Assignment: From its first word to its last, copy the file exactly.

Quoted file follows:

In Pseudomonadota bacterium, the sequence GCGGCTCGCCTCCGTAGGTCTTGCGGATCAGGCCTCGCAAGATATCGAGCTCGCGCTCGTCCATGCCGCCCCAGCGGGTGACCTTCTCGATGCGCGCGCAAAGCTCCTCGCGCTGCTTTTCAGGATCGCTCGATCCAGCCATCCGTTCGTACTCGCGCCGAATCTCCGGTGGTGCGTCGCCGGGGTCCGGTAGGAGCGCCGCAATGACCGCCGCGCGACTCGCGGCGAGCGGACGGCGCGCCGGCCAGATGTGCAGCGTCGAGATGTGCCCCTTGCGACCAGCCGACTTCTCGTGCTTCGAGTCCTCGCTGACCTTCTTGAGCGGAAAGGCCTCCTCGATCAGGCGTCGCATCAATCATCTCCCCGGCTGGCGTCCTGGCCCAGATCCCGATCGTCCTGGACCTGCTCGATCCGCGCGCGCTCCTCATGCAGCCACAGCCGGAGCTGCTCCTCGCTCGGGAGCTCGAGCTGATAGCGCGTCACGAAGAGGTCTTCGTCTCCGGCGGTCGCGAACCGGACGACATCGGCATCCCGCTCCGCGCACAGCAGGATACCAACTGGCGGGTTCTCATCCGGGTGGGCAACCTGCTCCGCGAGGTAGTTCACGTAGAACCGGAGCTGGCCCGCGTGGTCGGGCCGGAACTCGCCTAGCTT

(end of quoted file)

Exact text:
In Pseudomonadota bacterium, the sequence GCGGCTCGCCTCCGTAGGTCTTGCGGATCAGGCCTCGCAAGATATCGAGCTCGCGCTCGTCCATGCCGCCCCAGCGGGTGACCTTCTCGATGCGCGCGCAAAGCTCCTCGCGCTGCTTTTCAGGATCGCTCGATCCAGCCATCCGTTCGTACTCGCGCCGAATCTCCGGTGGTGCGTCGCCGGGGTCCGGTAGGAGCGCCGCAATGACCGCCGCGCGACTCGCGGCGAGCGGACGGCGCGCCGGCCAGATGTGCAGCGTCGAGATGTGCCCCTTGCGACCAGCCGACTTCTCGTGCTTCGAGTCCTCGCTGACCTTCTTGAGCGGAAAGGCCTCCTCGATCAGGCGTCGCATCAATCATCTCCCCGGCTGGCGTCCTGGCCCAGATCCCGATCGTCCTGGACCTGCTCGATCCGCGCGCGCTCCTCATGCAGCCACAGCCGGAGCTGCTCCTCGCTCGGGAGCTCGAGCTGATAGCGCGTCACGAAGAGGTCTTCGTCTCCGGCGGTCGCGAACCGGACGACATCGGCATCCCGCTCCGCGCACAGCAGGATACCAACTGGCGGGTTCTCATCCGGGTGGGCAACCTGCTCCGCGAGGTAGTTCACGTAGAACCGGAGCTGGCCCGCGTGGTCGGGCCGGAACTCGCCTAGCTT